He worked out the details with a couple of partners, and associates. It took years to get the naysayers to understand the value that a magazine like Entertainment Weekly would have to an audience that watched far more television than our current viewers do. He found a niche in reporting about the personalities and shows that was contrary to People, but peripherally attracting a similar audience.

    Normally, Jarvis gives this lecture to the Entrepreneurial students at CUNY-J School. It’s a program that wouldn’t exist without him. Always one to move ahead of the current debates and trends, he understood what Entrepreneurial journalism could offer the word once the internet and it’s million platforms took hold. Those early years hashing out a magazine that is still successful today makes him super astute at training and guiding students into successful careers of their own making.

    For Social Journalism, the discussion of what went into founding Entertainment Weekly brought out distinct channels of interest in our class. More than anything, it probably inspired many of us with the challenge to be persistent and keep sculpting our own niche areas of interest. For others, it was exactly the direction that would be popular in the pop culture design of their communities.

    Each week has brought distinct and precise lessons in the many aspects of representing a community. Jarvis’ creation, EW, and finding the right time to get in and get out of the magazine business was a lesson for the ages.

    For me, I have a goal for my community that I’m sometimes fearful I will reach before this program is complete. I hope to facilitate new programs within the Department of Education in NYC. It will be a small grassroots effort, that hopefully gets done in secret with a roomful of politicians. I’ve begun planning for how the second act of my own community engagement will evolve from the first. Sadly, I wear my causes on my sleeve, and would be super hard pressed to consider advertising of any form. Most likely, I hope to get non-profit tax status and work of grants and donations.

    1. Hi Cristina,

      Yeah, a founding story can always be inspiring and valuable. 🙂 Curious as to what exactly happened in 2009 that you reference…are you talking about EW? Or something else?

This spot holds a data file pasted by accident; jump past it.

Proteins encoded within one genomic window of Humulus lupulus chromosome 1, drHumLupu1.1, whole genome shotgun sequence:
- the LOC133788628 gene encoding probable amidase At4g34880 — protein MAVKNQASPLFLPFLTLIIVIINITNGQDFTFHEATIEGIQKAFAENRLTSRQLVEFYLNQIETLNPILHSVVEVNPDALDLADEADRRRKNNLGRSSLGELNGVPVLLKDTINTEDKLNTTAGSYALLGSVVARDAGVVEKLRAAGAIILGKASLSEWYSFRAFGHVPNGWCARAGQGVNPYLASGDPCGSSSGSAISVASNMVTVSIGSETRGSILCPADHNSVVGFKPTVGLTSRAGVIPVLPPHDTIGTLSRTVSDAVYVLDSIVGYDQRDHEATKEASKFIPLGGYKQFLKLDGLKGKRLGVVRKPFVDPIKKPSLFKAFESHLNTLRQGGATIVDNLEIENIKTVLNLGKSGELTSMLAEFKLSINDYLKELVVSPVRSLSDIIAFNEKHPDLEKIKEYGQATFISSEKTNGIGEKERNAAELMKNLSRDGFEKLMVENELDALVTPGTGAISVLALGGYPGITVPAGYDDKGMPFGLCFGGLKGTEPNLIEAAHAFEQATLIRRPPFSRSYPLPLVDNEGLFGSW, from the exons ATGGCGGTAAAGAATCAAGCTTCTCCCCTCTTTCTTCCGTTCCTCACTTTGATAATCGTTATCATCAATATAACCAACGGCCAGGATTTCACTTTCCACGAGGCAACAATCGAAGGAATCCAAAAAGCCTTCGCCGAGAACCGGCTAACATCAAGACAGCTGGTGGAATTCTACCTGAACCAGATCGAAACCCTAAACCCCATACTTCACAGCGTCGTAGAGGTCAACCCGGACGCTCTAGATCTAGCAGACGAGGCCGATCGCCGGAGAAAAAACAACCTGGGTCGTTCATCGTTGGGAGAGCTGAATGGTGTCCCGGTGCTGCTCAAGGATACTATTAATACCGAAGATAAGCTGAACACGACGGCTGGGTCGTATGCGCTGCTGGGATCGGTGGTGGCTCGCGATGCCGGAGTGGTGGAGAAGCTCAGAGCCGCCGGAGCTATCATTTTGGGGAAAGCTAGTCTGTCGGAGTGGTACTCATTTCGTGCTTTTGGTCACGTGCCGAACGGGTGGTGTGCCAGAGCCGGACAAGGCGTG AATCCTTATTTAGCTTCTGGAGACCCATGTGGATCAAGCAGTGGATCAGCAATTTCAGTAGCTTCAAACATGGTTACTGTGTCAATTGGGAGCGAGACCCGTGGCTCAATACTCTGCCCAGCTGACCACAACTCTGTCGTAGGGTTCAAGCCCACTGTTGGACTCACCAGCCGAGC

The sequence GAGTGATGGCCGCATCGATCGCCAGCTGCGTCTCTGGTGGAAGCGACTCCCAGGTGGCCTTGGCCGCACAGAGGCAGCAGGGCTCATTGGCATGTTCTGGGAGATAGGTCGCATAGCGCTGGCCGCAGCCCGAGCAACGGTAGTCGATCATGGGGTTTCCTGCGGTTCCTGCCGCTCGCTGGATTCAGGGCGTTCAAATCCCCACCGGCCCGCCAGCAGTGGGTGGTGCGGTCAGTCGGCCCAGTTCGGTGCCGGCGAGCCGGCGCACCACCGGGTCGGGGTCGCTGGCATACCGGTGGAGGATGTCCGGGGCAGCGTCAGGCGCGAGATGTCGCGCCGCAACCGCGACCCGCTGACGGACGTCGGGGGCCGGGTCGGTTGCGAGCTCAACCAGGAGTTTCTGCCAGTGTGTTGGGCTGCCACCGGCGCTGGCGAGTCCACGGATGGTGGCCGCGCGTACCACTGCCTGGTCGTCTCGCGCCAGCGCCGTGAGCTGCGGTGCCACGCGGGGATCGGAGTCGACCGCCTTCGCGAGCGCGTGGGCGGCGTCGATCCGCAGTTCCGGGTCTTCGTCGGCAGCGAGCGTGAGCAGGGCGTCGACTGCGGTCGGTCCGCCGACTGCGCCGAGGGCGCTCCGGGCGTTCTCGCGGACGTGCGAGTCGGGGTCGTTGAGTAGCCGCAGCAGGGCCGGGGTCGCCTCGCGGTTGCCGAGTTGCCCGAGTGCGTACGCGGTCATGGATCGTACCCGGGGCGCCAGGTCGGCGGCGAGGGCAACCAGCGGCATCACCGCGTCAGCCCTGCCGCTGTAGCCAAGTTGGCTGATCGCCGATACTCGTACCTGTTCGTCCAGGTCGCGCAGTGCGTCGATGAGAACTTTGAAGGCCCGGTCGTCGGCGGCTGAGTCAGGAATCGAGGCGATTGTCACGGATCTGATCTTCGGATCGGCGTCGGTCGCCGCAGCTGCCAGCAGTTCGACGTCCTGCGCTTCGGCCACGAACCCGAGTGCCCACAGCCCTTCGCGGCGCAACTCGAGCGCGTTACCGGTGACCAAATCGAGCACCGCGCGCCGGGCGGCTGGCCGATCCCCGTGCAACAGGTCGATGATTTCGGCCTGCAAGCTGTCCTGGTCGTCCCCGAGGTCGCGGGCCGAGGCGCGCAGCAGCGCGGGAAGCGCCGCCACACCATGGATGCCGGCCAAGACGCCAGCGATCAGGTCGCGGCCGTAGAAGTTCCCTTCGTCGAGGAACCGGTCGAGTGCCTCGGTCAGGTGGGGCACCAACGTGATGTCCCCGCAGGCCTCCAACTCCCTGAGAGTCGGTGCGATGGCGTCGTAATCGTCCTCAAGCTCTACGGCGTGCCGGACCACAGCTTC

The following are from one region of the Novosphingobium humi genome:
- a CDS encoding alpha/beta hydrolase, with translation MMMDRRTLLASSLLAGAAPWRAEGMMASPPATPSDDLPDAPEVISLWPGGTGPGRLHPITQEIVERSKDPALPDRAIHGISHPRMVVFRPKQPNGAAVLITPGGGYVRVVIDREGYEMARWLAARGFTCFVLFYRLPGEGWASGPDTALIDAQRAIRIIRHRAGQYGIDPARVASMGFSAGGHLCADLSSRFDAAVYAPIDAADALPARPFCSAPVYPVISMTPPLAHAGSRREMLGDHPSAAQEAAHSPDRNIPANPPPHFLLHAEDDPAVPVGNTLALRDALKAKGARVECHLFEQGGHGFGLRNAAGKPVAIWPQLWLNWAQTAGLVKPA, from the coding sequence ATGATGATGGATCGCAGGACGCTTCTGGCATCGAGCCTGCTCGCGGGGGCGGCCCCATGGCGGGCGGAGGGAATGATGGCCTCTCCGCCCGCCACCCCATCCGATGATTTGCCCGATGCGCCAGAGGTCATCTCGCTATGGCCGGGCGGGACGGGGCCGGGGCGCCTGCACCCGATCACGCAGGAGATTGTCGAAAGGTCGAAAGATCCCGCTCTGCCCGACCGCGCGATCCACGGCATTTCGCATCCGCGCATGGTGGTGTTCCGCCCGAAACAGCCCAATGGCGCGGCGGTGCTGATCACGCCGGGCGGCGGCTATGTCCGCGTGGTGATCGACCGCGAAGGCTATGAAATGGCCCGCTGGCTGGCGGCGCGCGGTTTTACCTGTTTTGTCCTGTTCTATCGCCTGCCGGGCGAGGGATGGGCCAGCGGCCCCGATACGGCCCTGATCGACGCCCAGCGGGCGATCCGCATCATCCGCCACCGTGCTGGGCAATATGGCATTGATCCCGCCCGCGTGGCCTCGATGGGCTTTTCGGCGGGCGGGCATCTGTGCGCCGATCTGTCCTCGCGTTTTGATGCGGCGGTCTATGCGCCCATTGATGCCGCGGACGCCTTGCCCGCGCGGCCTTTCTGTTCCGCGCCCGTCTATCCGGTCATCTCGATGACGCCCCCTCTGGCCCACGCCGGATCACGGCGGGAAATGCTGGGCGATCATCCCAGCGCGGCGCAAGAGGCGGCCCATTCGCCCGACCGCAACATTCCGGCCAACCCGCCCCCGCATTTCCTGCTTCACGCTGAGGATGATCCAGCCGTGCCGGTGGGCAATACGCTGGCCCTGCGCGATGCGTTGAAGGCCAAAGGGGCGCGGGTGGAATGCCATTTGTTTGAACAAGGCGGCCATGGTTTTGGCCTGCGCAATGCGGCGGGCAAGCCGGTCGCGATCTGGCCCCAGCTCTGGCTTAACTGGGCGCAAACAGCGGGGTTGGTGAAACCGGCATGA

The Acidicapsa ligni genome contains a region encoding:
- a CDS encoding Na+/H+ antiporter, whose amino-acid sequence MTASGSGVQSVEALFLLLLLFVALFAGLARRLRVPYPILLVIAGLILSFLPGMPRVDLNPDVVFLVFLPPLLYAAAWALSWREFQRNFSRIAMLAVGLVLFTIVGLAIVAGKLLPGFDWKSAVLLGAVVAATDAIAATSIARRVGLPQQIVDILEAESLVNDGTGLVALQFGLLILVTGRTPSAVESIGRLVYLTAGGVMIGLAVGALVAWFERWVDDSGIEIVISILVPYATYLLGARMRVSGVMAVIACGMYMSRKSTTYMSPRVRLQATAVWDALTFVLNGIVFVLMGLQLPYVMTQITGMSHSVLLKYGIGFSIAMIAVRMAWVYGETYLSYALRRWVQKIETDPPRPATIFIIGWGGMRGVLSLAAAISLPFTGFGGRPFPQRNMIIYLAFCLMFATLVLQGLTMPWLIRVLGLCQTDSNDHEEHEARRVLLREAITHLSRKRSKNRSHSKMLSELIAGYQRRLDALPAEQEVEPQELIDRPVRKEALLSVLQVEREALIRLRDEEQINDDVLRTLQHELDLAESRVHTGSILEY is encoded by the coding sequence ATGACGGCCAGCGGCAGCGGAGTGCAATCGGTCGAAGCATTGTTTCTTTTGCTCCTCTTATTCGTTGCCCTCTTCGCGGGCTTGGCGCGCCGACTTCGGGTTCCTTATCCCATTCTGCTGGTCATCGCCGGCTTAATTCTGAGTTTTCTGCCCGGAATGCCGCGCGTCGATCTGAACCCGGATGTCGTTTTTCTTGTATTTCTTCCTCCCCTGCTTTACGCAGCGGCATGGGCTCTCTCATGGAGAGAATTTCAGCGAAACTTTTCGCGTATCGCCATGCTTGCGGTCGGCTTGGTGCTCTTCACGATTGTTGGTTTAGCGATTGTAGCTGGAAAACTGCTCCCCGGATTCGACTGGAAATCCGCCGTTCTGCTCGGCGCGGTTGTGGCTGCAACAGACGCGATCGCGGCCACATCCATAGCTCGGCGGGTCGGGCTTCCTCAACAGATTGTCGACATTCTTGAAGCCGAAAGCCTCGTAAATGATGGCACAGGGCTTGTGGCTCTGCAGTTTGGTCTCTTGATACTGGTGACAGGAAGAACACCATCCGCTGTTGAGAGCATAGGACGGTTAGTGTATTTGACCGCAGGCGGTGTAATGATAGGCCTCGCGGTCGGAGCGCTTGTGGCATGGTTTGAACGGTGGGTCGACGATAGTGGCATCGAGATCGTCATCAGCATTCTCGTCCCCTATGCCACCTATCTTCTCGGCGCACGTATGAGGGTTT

I don’t know if I would be fearful about reaching your goal too soon – there are always more goals to be had 🙂

  12. Many have already spoken about the giddiness felt when perusing through Professor Jarvis’ original proposal for, and first issue of “Entertainment Weekly.” As an avid collector, all I could think about was “How much is this stuff worth on eBay?”

    Erica poses a very important question. Although we are not going into as much depth about financing a startup as the entrepreneurial journalism group, it is still vital to have a basic understanding of how a business works. For our projects to be sustainable, revenue streams must be cultivated in any way possible!

    Building an offshoot of a nonprofit that I have been a part of since 2010, one of the most frustrating aspects about not only my experience, but for most nonprofits, is fundraising! Grants, donations, Kickstarter; I’ve done it all, and it was exhausting. This time around, I hope to develop a sustainable business plan, and have been studying how smaller media platforms revolving around communities are managing to be profitable.

    Professor Jarvis described the harrowing process of designing the original print magazine EW, and of accumulating subscribers. He now balks at the thought of this model functioning in 2015, and stated his incredulousness that an EW print edition still exists today. Jarvis was aiming for a very specific, “yuppie” audience, and so chose k.d. lang to cover the first issue. Unbeknownst to him, the marketing department was framing this as a mainstream entertainment magazine, which created rifts in the promotion of branding right from the start.

    The new media landscape is quite Darwinian; only those who adapt quickly and meaningfully will thrive. Beyond developing cutting edge content, video, and social media, publishers also must emphasize user experience and user engagement, which is where social journalism comes in. Recently, at an event on social media, one of the panelists, Rubina Madan Fillion, who moved to The Intercept from the WSJ, said ”Find a way to differentiate yourself from other media just regurgitating the news already out there.” This is my main goal while working with a specific audience; for them to engage with and become loyal to the media platform created for their needs as a community. A major reason for choosing to work with Muslim women was that I sensed a need for unification around issues that greatly impact them.

    An article by Seth C. Lewis, Avery E. Holton and Mark Coddington on Reciprocal Journalism, suggests that this is “seeing journalists in a new light: as community-builders who can forge connections with and among community members by establishing patterns of reciprocal exchange.” The examples of how Andy Carvin and Nicholas Kristoff engage with their twitter followers demonstrates this new and personalized online relationship of forging online connections with your community. Jarvis’ book “Geeks bearing Gifts,” also delves into reciprocal journalism, which he believes is the future of media survival. Instead of journalists mourning the loss of control over their audience, they should celebrate the advantages to a more egalitarian and requited relationship with their audience.

    1. That’s a particularly awesome comment, Betsy – I really liked the quote you chose from the reading. And I agree – just because you are a nonprofit doesn’t mean the process of assuring sustainability is any easier – you still need a clear strategy and plan.